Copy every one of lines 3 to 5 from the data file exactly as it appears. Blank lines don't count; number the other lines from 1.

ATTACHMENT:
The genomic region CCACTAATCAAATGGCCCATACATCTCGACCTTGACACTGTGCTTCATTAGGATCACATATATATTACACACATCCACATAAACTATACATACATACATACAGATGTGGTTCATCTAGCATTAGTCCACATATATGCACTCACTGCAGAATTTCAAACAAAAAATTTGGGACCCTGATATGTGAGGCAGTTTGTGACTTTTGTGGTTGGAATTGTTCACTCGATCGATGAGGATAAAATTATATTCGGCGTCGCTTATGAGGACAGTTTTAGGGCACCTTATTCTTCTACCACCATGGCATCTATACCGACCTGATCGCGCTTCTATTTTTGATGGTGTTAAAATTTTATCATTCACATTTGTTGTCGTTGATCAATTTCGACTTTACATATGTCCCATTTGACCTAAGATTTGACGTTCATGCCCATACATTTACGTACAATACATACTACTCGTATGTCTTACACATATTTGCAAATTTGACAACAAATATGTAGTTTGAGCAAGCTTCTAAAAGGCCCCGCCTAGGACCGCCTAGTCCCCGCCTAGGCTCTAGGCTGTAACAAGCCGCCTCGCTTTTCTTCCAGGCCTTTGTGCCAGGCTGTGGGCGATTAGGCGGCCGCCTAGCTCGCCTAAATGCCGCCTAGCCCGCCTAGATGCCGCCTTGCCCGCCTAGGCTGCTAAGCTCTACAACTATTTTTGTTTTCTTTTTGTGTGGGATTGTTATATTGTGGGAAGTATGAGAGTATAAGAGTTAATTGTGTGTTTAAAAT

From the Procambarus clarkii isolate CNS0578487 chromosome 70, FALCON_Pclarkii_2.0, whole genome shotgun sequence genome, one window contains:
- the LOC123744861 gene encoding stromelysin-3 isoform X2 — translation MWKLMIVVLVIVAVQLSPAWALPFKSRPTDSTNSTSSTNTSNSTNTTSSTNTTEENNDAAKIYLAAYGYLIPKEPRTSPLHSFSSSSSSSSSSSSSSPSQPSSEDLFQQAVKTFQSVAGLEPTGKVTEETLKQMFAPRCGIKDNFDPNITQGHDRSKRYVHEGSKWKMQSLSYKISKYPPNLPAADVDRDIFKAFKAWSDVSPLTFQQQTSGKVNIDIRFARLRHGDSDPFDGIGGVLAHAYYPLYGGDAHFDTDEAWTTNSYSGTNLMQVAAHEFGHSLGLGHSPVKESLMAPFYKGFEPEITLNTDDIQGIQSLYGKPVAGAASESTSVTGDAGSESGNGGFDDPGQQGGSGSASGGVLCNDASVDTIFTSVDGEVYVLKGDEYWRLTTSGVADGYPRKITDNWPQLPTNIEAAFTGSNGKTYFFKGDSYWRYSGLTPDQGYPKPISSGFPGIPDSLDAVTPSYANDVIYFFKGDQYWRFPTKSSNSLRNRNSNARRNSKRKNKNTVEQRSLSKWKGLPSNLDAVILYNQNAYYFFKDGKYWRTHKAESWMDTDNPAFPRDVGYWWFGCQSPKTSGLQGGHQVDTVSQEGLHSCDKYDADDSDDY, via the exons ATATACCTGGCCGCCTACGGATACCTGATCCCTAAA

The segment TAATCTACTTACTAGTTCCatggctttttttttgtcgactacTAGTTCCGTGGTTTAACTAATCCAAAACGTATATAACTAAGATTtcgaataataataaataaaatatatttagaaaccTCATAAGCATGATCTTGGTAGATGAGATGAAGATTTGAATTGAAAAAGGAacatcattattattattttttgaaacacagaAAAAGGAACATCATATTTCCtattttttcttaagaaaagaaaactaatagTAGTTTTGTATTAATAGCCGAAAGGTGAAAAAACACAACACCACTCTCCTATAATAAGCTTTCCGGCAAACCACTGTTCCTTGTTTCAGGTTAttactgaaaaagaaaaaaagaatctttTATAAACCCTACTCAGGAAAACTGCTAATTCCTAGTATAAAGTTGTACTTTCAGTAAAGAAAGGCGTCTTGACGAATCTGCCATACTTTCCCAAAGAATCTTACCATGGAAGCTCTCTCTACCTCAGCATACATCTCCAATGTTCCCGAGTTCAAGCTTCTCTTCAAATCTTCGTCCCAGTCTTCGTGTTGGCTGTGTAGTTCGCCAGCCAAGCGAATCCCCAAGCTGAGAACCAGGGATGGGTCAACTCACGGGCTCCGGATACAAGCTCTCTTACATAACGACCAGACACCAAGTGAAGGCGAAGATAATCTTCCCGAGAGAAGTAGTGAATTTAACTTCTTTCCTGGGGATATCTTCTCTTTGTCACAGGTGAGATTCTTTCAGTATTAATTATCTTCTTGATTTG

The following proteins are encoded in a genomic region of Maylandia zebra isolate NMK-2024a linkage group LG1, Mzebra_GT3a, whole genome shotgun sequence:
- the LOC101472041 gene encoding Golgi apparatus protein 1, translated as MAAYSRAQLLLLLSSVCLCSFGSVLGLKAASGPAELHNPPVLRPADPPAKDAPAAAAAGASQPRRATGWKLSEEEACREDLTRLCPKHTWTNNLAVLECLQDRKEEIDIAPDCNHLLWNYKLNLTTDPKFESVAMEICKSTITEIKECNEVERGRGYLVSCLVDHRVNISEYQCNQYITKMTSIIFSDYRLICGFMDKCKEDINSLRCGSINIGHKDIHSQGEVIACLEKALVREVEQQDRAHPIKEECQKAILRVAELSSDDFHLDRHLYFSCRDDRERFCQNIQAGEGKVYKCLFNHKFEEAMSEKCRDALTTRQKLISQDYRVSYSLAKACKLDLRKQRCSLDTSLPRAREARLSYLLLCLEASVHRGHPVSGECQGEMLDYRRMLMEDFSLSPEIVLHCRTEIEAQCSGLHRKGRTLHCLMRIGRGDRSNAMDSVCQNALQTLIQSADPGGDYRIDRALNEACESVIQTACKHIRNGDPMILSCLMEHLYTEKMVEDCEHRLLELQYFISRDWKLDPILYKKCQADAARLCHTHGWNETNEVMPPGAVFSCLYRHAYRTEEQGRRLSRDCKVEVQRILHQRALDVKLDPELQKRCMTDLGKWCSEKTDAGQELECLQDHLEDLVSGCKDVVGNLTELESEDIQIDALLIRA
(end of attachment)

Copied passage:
- the LOC123744861 gene encoding stromelysin-3 isoform X2 — translation MWKLMIVVLVIVAVQLSPAWALPFKSRPTDSTNSTSSTNTSNSTNTTSSTNTTEENNDAAKIYLAAYGYLIPKEPRTSPLHSFSSSSSSSSSSSSSSPSQPSSEDLFQQAVKTFQSVAGLEPTGKVTEETLKQMFAPRCGIKDNFDPNITQGHDRSKRYVHEGSKWKMQSLSYKISKYPPNLPAADVDRDIFKAFKAWSDVSPLTFQQQTSGKVNIDIRFARLRHGDSDPFDGIGGVLAHAYYPLYGGDAHFDTDEAWTTNSYSGTNLMQVAAHEFGHSLGLGHSPVKESLMAPFYKGFEPEITLNTDDIQGIQSLYGKPVAGAASESTSVTGDAGSESGNGGFDDPGQQGGSGSASGGVLCNDASVDTIFTSVDGEVYVLKGDEYWRLTTSGVADGYPRKITDNWPQLPTNIEAAFTGSNGKTYFFKGDSYWRYSGLTPDQGYPKPISSGFPGIPDSLDAVTPSYANDVIYFFKGDQYWRFPTKSSNSLRNRNSNARRNSKRKNKNTVEQRSLSKWKGLPSNLDAVILYNQNAYYFFKDGKYWRTHKAESWMDTDNPAFPRDVGYWWFGCQSPKTSGLQGGHQVDTVSQEGLHSCDKYDADDSDDY, via the exons ATATACCTGGCCGCCTACGGATACCTGATCCCTAAA

The segment TAATCTACTTACTAGTTCCatggctttttttttgtcgactacTAGTTCCGTGGTTTAACTAATCCAAAACGTATATAACTAAGATTtcgaataataataaataaaatatatttagaaaccTCATAAGCATGATCTTGGTAGATGAGATGAAGATTTGAATTGAAAAAGGAacatcattattattattttttgaaacacagaAAAAGGAACATCATATTTCCtattttttcttaagaaaagaaaactaatagTAGTTTTGTATTAATAGCCGAAAGGTGAAAAAACACAACACCACTCTCCTATAATAAGCTTTCCGGCAAACCACTGTTCCTTGTTTCAGGTTAttactgaaaaagaaaaaaagaatctttTATAAACCCTACTCAGGAAAACTGCTAATTCCTAGTATAAAGTTGTACTTTCAGTAAAGAAAGGCGTCTTGACGAATCTGCCATACTTTCCCAAAGAATCTTACCATGGAAGCTCTCTCTACCTCAGCATACATCTCCAATGTTCCCGAGTTCAAGCTTCTCTTCAAATCTTCGTCCCAGTCTTCGTGTTGGCTGTGTAGTTCGCCAGCCAAGCGAATCCCCAAGCTGAGAACCAGGGATGGGTCAACTCACGGGCTCCGGATACAAGCTCTCTTACATAACGACCAGACACCAAGTGAAGGCGAAGATAATCTTCCCGAGAGAAGTAGTGAATTTAACTTCTTTCCTGGGGATATCTTCTCTTTGTCACAGGTGAGATTCTTTCAGTATTAATTATCTTCTTGATTTG

The following proteins are encoded in a genomic region of Maylandia zebra isolate NMK-2024a linkage group LG1, Mzebra_GT3a, whole genome shotgun sequence: